It’s taken a few years for misunderstood Dixie Chicks firebrand Natalie Maines to be vindicated. In 2003, on the eve of the Iraq invasion, the native of Lubbock, Texas, stated from a London stage, “We do not want this war, this violence, and we’re ashamed that the president of the United States is from Texas.” The fallout — which included a country radio boycott and even death threats — was documented in the 2006 film “Dixie Chicks: Shut Up and Sing,” which led to 2007’s quintuple-Grammy-winning album “Taking the Long Way” and its hit single “Not Ready to Make Nice.” And Maines wasn’t ready. She disappeared into Los Angeles with her actor husband, Adrian Pasdar, and their two sons, and this year she tentatively resurfaced with a covers-centered solo album “Mother,” named for the classic Pink Floyd ballad that anchors it.
California always loved you. How much do you love California? I enjoy it here. I don’t live in the heart of things, and I pretty much live the mom-family life. But we love to go to Dodgers games and L.A. Lakers games, and I feel like a California girl just ’cause I’m outdoors every day, enjoying our beautiful nature and landscape. And I love driving up the coast to San Francisco — it’s the best drive.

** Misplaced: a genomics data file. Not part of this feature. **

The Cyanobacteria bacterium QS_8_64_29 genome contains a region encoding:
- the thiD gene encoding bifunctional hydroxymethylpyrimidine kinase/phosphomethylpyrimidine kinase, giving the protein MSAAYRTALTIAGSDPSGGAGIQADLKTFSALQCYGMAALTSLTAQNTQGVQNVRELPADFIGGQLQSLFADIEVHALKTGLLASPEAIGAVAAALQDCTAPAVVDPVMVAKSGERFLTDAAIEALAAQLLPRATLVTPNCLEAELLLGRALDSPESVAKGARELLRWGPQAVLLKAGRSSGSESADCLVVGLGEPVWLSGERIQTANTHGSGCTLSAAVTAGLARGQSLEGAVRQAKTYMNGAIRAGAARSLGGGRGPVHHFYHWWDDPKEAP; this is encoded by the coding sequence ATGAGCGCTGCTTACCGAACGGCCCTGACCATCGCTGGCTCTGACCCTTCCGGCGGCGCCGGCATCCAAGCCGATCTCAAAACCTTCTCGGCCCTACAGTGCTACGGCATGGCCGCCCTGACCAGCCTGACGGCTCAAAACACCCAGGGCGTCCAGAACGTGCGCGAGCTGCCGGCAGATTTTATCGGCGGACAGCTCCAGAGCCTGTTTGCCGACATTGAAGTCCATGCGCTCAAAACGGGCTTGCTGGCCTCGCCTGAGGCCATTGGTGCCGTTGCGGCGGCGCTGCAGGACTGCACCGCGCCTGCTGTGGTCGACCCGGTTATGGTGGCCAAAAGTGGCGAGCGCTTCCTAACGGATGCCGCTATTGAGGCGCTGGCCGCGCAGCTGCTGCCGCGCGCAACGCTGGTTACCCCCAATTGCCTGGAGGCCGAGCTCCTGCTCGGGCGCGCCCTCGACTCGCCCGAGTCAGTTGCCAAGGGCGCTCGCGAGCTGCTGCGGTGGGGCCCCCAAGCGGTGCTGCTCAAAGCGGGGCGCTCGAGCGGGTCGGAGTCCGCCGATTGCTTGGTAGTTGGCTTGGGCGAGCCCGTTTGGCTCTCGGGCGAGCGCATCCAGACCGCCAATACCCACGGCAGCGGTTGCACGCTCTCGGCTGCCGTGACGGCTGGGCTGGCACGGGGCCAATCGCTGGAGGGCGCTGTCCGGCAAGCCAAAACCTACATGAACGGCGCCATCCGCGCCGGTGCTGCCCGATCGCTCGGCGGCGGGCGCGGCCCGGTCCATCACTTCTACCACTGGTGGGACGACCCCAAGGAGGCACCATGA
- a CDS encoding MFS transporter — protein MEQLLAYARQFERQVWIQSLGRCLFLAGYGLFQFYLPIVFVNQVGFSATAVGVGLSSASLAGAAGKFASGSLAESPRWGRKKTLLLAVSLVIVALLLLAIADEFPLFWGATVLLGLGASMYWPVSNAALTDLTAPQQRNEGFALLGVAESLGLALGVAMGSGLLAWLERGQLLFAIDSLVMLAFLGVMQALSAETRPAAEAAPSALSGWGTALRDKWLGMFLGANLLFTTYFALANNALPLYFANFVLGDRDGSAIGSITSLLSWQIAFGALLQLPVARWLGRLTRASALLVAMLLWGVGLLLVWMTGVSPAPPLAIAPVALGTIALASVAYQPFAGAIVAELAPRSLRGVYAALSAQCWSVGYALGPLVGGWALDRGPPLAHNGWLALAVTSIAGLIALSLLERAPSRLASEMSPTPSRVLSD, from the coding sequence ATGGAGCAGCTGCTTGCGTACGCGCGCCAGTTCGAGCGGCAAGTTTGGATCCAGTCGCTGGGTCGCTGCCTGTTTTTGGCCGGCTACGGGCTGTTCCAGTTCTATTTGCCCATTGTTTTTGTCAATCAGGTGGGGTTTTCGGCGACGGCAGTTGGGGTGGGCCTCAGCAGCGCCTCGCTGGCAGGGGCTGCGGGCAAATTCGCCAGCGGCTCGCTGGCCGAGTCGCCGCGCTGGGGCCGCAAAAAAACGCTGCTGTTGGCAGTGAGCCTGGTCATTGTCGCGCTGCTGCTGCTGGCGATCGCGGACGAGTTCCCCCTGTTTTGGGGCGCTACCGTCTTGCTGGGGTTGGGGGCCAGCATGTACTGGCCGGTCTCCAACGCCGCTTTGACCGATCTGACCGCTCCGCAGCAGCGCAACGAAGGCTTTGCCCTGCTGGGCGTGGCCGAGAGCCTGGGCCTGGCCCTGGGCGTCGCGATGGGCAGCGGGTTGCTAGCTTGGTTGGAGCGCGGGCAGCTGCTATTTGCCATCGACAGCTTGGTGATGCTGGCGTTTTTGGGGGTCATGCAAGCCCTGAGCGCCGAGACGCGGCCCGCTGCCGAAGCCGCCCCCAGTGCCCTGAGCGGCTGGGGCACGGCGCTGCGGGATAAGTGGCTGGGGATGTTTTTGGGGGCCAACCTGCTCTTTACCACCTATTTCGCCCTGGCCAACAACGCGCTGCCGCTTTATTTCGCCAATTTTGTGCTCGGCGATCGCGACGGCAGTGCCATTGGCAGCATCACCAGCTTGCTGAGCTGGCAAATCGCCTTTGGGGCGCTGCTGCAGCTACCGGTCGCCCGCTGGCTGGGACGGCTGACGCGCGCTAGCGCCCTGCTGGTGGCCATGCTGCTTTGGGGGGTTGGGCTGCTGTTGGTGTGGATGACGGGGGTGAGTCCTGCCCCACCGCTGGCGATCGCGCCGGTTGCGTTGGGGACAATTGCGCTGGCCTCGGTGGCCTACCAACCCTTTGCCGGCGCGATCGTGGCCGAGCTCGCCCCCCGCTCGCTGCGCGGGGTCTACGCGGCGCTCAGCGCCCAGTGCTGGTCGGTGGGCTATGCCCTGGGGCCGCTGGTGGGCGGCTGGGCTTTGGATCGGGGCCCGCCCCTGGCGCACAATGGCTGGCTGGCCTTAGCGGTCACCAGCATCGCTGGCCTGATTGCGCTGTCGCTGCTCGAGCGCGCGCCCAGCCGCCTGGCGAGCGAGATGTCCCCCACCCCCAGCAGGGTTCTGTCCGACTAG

You got into another West Coast type of thing — therapy, right? I went for over three years because I needed to get in touch with my feelings and emotions and be able to verbalize and acknowledge those. And yes, it is all very granola and touchy-feely. But it worked, and it did me a lot of good. And I still go and check in occasionally, if I need a little tuneup.
What did you learn? I learned to be OK with me and what I’m doing, OK with my decisions and my needs. And not to feel so much guilt about that. I’m getting better at expressing myself, since I’m not necessarily the most sentimental, emotional person. But when I go into something, I delve in 100 percent. So I basically became a psychology-psychiatry student.
“Mother” happened in a cool California way, too, with you just casually recording with your neighbor Ben Harper. Yeah. We had known each other a bit, and he got a studio here on the west side of L.A., where I live. So it just made it convenient to try some new music. And I was comfortable with him, and his band is from Texas, so I got along with them right away. So we just took it in baby steps. We were experimenting, and we kept liking it. So we just kept going. It was a fun process.
IF YOU GO
Hardly Strictly Bluegrass
Where: Star Stage, Lindley Meadow, Golden Gate Park, S.F.
When: 5:45 p.m. Saturday